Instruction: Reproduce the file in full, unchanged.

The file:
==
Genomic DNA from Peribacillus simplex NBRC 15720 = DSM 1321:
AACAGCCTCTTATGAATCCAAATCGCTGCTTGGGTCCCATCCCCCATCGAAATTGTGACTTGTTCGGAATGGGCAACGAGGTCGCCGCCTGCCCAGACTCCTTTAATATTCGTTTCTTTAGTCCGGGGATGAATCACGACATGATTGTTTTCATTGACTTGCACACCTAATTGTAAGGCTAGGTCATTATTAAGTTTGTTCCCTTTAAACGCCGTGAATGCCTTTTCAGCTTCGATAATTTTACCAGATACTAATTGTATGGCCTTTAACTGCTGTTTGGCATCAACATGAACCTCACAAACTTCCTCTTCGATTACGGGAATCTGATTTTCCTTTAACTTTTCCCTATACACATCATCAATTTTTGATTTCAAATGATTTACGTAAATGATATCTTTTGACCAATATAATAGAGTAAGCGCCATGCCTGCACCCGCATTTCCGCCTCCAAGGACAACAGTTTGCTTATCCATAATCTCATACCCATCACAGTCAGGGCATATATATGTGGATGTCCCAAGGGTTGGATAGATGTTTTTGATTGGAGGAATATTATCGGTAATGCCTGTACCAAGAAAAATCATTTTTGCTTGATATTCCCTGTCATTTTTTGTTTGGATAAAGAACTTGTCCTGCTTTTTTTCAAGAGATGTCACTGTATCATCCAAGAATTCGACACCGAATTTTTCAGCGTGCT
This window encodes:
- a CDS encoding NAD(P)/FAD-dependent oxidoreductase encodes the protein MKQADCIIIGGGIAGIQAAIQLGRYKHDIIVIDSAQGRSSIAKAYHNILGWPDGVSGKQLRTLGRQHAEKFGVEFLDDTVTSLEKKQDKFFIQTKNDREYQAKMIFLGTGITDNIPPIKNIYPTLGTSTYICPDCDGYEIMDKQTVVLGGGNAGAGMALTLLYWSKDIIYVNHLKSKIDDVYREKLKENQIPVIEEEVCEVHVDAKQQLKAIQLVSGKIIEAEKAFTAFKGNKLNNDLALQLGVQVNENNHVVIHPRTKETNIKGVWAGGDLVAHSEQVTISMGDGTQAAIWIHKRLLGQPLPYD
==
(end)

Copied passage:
Genomic DNA from Peribacillus simplex NBRC 15720 = DSM 1321:
AACAGCCTCTTATGAATCCAAATCGCTGCTTGGGTCCCATCCCCCATCGAAATTGTGACTTGTTCGGAATGGGCAACGAGGTCGCCGCCTGCCCAGACTCCTTTAATATTCGTTTCTTTAGTCCGGGGATGAATCACGACATGATTGTTTTCATTGACTTGCACACCTAATTGTAAGGCTAGGTCATTATTAAGTTTGTTCCCTTTAAACGCCGTGAATGCCTTTTCAGCTTCGATAATTTTACCAGATACTAATTGTATGGCCTTTAACTGCTGTTTGGCATCAACATGAACCTCACAAACTTCCTCTTCGATTACGGGAATCTGATTTTCCTTTAACTTTTCCCTATACACATCATCAATTTTTGATTTCAAATGATTTACGTAAATGATATCTTTTGACCAATATAATAGAGTAAGCGCCATGCCTGCACCCGCATTTCCGCCTCCAAGGACAACAGTTTGCTTATCCATAATCTCATACCCATCACAGTCAGGGCATATATATGTGGATGTCCCAAGGGTTGGATAGATGTTTTTGATTGGAGGAATATTATCGGTAATGCCTGTACCAAGAAAAATCATTTTTGCTTGATATTCCCTGTCATTTTTTGTTTGGATAAAGAACTTGTCCTGCTTTTTTTCAAGAGATGTCACTGTATCATCCAAGAATTCGACACCGAATTTTTCAGCGTGCT
This window encodes:
- a CDS encoding NAD(P)/FAD-dependent oxidoreductase encodes the protein MKQADCIIIGGGIAGIQAAIQLGRYKHDIIVIDSAQGRSSIAKAYHNILGWPDGVSGKQLRTLGRQHAEKFGVEFLDDTVTSLEKKQDKFFIQTKNDREYQAKMIFLGTGITDNIPPIKNIYPTLGTSTYICPDCDGYEIMDKQTVVLGGGNAGAGMALTLLYWSKDIIYVNHLKSKIDDVYREKLKENQIPVIEEEVCEVHVDAKQQLKAIQLVSGKIIEAEKAFTAFKGNKLNNDLALQLGVQVNENNHVVIHPRTKETNIKGVWAGGDLVAHSEQVTISMGDGTQAAIWIHKRLLGQPLPYD